Greg Duncan, a scholar in the field of early childhood education at UC Irvine and a member of the National Academy of Sciences, was awarded the Klaus J. Jacobs Research Prize for his work on the effects of poverty on child development.

In addition to the award, Duncan was also given 1 million Swiss francs, or $1.09 million, by the Jacobs Foundation, which has been honoring exceptional achievements in the field of child and youth development annually since 2009, according to a news release.

He will accept the award at a ceremony in December in Zurich, Switzerland.

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Duncan will use his winnings to work with neuroscientists, developmental psychologists and economists to study how income supplements over a child's first three years of life affect parenting and the child's development. The study will involve 1,000 families around the U.S.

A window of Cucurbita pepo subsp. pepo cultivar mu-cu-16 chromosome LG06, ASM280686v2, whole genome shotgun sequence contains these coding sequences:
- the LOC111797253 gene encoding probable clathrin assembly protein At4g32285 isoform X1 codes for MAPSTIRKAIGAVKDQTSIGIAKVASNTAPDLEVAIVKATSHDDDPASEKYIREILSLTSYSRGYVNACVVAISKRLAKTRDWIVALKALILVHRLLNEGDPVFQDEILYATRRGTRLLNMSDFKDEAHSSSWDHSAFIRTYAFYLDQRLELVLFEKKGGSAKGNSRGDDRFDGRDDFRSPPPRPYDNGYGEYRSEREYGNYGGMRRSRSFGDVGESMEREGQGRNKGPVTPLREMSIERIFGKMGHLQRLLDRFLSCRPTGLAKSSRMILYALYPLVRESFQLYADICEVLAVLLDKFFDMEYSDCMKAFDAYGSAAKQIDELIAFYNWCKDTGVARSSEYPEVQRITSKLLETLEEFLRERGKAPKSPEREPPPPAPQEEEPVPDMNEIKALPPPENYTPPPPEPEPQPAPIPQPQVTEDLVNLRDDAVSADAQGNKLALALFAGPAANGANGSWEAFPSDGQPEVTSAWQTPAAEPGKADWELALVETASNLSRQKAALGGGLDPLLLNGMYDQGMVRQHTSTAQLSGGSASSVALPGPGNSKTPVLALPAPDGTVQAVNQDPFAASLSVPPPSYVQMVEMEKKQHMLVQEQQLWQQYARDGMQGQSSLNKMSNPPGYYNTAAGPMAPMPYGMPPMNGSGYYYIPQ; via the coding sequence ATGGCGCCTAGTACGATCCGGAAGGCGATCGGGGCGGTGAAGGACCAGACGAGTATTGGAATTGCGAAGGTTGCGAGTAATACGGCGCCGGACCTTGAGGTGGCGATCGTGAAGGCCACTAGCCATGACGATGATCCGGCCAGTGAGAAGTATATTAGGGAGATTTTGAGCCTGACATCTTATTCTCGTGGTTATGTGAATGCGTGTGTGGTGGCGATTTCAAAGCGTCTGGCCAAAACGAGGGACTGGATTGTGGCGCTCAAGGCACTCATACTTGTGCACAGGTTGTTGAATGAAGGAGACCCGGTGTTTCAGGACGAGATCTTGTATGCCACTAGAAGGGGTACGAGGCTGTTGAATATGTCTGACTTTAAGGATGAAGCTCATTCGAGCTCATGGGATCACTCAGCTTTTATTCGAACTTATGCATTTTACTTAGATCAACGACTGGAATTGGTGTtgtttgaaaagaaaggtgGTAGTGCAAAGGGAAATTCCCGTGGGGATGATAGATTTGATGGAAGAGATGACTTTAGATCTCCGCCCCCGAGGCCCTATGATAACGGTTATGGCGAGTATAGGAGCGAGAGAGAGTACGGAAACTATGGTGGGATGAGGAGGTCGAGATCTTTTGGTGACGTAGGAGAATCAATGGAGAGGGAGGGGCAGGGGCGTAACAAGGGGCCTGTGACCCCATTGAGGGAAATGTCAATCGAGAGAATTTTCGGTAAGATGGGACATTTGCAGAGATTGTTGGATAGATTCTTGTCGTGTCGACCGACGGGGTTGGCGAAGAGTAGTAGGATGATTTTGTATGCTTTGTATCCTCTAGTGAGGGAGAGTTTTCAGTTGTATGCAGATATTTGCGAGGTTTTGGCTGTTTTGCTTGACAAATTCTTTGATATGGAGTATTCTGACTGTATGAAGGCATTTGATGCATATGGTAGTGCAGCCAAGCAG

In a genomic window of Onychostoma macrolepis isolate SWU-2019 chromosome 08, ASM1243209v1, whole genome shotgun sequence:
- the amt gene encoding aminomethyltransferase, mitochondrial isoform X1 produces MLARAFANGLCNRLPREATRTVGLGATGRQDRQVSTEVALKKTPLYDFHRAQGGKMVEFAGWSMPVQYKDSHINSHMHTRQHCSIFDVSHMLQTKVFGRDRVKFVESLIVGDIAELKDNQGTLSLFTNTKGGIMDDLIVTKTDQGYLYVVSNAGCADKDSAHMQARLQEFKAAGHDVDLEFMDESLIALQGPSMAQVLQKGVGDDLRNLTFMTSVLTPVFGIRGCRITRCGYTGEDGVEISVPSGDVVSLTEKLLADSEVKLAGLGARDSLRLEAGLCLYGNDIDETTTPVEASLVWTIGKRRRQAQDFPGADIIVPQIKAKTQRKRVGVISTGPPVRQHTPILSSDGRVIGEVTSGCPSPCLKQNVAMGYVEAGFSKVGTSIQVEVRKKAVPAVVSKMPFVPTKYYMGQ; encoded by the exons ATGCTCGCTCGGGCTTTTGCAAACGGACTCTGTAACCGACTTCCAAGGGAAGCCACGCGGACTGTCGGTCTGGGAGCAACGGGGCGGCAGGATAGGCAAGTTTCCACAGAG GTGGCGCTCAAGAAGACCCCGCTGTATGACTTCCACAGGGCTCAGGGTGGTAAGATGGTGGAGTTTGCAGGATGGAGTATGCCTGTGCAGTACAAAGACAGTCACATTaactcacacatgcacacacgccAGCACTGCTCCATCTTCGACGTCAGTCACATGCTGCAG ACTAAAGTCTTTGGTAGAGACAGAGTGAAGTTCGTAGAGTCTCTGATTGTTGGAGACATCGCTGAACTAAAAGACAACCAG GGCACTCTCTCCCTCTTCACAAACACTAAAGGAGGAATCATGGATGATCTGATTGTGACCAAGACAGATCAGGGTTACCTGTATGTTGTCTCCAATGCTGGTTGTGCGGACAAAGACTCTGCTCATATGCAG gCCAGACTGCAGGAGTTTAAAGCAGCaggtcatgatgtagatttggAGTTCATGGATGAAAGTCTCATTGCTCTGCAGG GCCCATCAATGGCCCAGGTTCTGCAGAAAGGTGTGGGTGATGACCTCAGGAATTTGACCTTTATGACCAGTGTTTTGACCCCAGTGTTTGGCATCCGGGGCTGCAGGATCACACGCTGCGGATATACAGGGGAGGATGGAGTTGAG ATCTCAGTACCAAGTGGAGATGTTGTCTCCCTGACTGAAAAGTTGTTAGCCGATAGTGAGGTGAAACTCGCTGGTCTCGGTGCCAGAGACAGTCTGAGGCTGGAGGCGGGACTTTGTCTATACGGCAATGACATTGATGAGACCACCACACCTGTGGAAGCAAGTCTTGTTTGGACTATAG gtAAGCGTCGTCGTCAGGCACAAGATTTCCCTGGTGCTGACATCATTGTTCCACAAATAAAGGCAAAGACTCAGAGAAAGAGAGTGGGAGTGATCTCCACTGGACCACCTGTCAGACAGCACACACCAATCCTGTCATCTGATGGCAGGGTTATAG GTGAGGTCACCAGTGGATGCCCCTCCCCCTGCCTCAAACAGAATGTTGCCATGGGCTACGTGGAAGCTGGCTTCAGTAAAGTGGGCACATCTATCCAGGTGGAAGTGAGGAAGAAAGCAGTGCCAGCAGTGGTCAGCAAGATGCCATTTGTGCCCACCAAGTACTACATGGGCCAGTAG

"I am deeply honored and excited that this prize will help launch new research initiatives that I'm planning," Duncan wrote in the release. "Low-income children enter kindergarten far behind high-income children in terms of concrete literacy and math skills, and they have more difficulty paying attention in class. My research seeks a better understanding of why this is the case."

Duncan has conducted extensive research on issues of income distribution, poverty and child development. His studies show that assisting low-income parents to balance the demands of work and family leads to better careers for them and higher achievement for their children.